washingtonpost.com  > Columns > Dave Barry
2004, THE YEAR IN REVIEW

No Thanks for the Memories

Dispatches from a year that was lower than a snake

By Dave Barry
Sunday, December 26, 2004; Page W14

LOOKING BACK ON 2004, we have to conclude that it could have been worse.

"How??" you ask, spitting out your coffee.


(Illustration by Richard Thompson)

Add Dave Barry to your personal home page.

Well, okay, a giant asteroid could have smashed into the Earth and destroyed all human life except Paris Hilton and William Hung. Or Florida could have been hit by 20 hurricanes, instead of just 17.

Or the Yankees could have won the World Series.

But, no question, 2004 was bad. Consider:

-- We somehow managed to hold a presidential election campaign that for several months was devoted almost entirely to the burning issue of: Vietnam.

-- Our Iraq policy, which was discussed, debated and agreed upon right up to the very highest levels of the White House, did not always seem to be wildly popular over there in Iraq.

-- Osama bin Laden remained at large for yet another year (although we did manage, at long last, to put Martha Stewart behind bars).

-- The federal budget deficit continued to worsen, despite the concerted effort of virtually every elected official in Washington -- Republican or Democrat -- to spend more money.

-- As a nation, we managed somehow to get even fatter, despite the fact that anti-carbohydrate mania worsened to the point where the average American would rather shoot heroin than eat a bagel.

-- The "reality"-show cancer continued to metastasize, so that you couldn't turn on the TV without seeing either Donald Trump or a cavalcade of dimwits emoting dramatically about eating bugs, losing weight, marrying a millionaire or remodeling a bathroom.

-- Perhaps most alarming of all, Cher yet again extended her "farewell" tour, which began during the Carter administration and is now expected to continue until the sun goes out.

So, all things considered, we're happy to be entering a new year, which, according to our calculations, will be 2005 (although the exit polls are predicting it will be 1997). But before we move on, let's swallow our anti-nausea medication and take one last look back at 2004, which began, as so many years seem to, with . . .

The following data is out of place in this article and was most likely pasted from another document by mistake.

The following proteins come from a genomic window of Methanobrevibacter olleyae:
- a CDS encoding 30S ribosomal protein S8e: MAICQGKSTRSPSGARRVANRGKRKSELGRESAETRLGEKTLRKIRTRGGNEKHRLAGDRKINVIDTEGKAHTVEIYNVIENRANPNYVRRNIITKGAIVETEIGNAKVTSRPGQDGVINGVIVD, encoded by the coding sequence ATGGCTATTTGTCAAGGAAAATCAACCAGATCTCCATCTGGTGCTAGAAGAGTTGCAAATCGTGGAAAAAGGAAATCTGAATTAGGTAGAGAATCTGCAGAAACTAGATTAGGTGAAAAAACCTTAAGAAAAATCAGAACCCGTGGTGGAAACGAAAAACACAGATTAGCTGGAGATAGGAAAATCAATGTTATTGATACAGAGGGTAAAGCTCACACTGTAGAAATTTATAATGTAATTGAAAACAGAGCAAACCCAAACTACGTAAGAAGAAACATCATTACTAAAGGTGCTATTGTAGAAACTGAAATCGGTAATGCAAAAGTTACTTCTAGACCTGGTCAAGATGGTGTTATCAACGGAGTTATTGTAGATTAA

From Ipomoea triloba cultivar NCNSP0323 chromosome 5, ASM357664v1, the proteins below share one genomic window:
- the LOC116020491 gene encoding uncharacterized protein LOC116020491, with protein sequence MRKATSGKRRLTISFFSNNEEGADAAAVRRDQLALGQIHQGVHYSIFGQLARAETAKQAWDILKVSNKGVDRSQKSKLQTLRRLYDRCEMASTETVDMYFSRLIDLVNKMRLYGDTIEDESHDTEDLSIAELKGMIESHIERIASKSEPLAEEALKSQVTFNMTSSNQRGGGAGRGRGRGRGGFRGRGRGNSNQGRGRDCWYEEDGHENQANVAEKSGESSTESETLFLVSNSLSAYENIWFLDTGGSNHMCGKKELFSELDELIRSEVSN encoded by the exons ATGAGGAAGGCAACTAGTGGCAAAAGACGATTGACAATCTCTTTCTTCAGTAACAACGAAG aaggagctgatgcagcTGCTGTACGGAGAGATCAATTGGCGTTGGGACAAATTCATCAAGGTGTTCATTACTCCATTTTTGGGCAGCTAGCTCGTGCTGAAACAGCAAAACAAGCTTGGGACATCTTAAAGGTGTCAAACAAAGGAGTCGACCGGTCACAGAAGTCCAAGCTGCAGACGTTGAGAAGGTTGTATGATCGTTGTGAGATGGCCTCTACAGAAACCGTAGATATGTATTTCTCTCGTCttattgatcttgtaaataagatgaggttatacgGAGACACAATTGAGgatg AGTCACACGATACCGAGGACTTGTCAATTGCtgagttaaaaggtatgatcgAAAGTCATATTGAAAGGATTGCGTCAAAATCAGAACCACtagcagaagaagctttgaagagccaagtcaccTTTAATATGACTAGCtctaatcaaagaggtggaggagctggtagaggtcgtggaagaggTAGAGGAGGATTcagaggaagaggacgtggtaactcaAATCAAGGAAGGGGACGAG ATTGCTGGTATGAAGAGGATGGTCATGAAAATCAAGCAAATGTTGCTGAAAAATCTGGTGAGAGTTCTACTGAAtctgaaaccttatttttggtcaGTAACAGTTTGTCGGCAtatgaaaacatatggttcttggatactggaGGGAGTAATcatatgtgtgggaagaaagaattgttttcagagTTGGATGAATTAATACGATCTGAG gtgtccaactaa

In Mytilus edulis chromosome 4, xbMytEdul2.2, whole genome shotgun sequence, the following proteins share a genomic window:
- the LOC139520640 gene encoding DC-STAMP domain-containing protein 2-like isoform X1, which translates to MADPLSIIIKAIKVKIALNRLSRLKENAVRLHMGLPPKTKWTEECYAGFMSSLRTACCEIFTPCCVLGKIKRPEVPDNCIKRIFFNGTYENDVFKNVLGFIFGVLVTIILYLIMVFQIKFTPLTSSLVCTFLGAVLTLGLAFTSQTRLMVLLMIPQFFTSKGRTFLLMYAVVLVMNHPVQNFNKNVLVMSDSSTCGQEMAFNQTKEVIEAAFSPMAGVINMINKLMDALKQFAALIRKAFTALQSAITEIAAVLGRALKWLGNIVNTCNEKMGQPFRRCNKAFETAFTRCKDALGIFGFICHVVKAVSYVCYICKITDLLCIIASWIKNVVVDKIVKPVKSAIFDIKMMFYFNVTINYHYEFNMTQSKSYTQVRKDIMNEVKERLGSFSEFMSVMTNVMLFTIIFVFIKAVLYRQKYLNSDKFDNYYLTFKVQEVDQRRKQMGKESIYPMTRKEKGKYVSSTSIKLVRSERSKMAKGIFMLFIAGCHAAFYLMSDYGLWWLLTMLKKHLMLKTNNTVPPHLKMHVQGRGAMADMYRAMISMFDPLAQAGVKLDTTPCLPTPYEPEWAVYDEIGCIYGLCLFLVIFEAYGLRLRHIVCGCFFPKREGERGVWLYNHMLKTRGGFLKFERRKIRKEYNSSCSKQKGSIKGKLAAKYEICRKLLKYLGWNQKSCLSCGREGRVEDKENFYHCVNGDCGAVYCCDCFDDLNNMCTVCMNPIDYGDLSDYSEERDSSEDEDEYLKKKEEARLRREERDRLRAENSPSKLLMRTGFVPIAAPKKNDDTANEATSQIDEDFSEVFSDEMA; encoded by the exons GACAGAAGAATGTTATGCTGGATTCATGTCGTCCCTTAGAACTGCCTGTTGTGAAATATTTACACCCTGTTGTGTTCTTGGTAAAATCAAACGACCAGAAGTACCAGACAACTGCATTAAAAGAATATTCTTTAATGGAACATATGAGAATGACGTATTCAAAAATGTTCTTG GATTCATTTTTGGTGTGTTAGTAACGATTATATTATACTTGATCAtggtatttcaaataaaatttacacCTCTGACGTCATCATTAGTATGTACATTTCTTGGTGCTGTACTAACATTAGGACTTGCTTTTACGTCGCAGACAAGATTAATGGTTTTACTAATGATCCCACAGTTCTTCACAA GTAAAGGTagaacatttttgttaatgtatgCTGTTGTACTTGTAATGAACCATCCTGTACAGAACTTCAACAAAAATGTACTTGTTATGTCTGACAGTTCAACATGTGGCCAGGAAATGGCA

JANUARY

. . . a month that opens with all the magic, excitement and glamour conjured up by the words "Iowa caucuses." All the political experts -- having gauged the mood of the state by dining with each other at essentially three Des Moines restaurants -- agree that the Democratic nomination has already been locked up by feisty yet irritable genius former Vermont governor Howard Dean, thanks to his two unbeatable weapons: (a) the Internet and (b) college students wearing orange hats.

But it turns out that the Iowa voters, many of whom apparently do not eat at the right restaurants, are out of the loop regarding the Dean strategic brilliance. Instead they vote for John "I Served In Vietnam" Kerry, who served in Vietnam and also has many policies, although nobody, including him, seems to know for sure what they are. Dean, reacting to his Iowa loss, gives an emotional concession speech that ends with him making a sound like a hog being castrated with a fondue fork. Incredibly, this fails to improve his poll standings.

Meanwhile, the Bush administration, increasingly disturbed by the bad news from Iraq, cancels the White House's lone remaining newspaper subscription (Baseball Weekly).

But the news is much better from Mars, where yet another spunky l'il NASA robot vehicle lands and begins transmitting back photographs of rocks that appear virtually identical to the rock photos beamed back by all the other spunky l'il NASA robots, thus confirming suspicions that the universe has a lot of rocks in it. In other outer-space news, Michael Jackson, clearly concerned about his upcoming trial on charges of child molestation, dances on the roof of an SUV.

In lifestyle news, the hot trend is "metrosexuals" -- young males who are not gay but are seriously into grooming and dressing well. There are only eight documented cases of males like this, all living in two Manhattan blocks, but they are featured in an estimated 17,000 newspaper and magazine articles over the course of about a week, after which this trend, like a minor character vaporized by aliens in a "Star Trek" episode, disappears and is never heard from again.

In sports, Pete Rose publishes a book in which he at last confesses to an allegation that dogged him throughout his baseball career: He's a jerk.

Speaking of shocking revelations, in . . .

FEBRUARY

. . . the nation -- already troubled by bad news from Iraq, coupled with a resurgence in terrorism and a slow economic recovery -- is traumatized by something that leaves a deep and lasting scar on the fragile national psyche: Janet Jackson's right nipple, which is revealed for a full three ten-thousandths of a second during the Super Bowl halftime show. This event is so traumatic that the two teams are unable to complete the game, with many players simply lying on the field in the fetal position, whimpering.


CONTINUED    1 2 3 4 5    Next >

© 2004 The Washington Post Company